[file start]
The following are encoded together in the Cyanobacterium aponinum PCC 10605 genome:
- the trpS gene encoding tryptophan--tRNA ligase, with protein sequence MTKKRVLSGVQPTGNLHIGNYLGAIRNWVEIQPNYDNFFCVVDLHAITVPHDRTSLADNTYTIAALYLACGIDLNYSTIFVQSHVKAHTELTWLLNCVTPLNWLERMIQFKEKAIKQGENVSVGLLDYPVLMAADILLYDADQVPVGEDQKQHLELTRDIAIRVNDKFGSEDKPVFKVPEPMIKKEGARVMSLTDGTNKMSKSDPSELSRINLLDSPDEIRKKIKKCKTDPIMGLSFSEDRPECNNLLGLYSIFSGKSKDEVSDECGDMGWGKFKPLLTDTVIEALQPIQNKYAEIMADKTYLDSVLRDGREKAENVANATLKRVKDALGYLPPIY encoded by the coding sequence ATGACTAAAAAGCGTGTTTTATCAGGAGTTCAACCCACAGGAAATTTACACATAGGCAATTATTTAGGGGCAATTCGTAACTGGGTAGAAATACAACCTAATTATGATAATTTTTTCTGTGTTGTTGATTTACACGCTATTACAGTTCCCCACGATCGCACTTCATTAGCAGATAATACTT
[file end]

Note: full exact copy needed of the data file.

The following are encoded together in the Cyanobacterium aponinum PCC 10605 genome:
- the trpS gene encoding tryptophan--tRNA ligase, with protein sequence MTKKRVLSGVQPTGNLHIGNYLGAIRNWVEIQPNYDNFFCVVDLHAITVPHDRTSLADNTYTIAALYLACGIDLNYSTIFVQSHVKAHTELTWLLNCVTPLNWLERMIQFKEKAIKQGENVSVGLLDYPVLMAADILLYDADQVPVGEDQKQHLELTRDIAIRVNDKFGSEDKPVFKVPEPMIKKEGARVMSLTDGTNKMSKSDPSELSRINLLDSPDEIRKKIKKCKTDPIMGLSFSEDRPECNNLLGLYSIFSGKSKDEVSDECGDMGWGKFKPLLTDTVIEALQPIQNKYAEIMADKTYLDSVLRDGREKAENVANATLKRVKDALGYLPPIY encoded by the coding sequence ATGACTAAAAAGCGTGTTTTATCAGGAGTTCAACCCACAGGAAATTTACACATAGGCAATTATTTAGGGGCAATTCGTAACTGGGTAGAAATACAACCTAATTATGATAATTTTTTCTGTGTTGTTGATTTACACGCTATTACAGTTCCCCACGATCGCACTTCATTAGCAGATAATACTT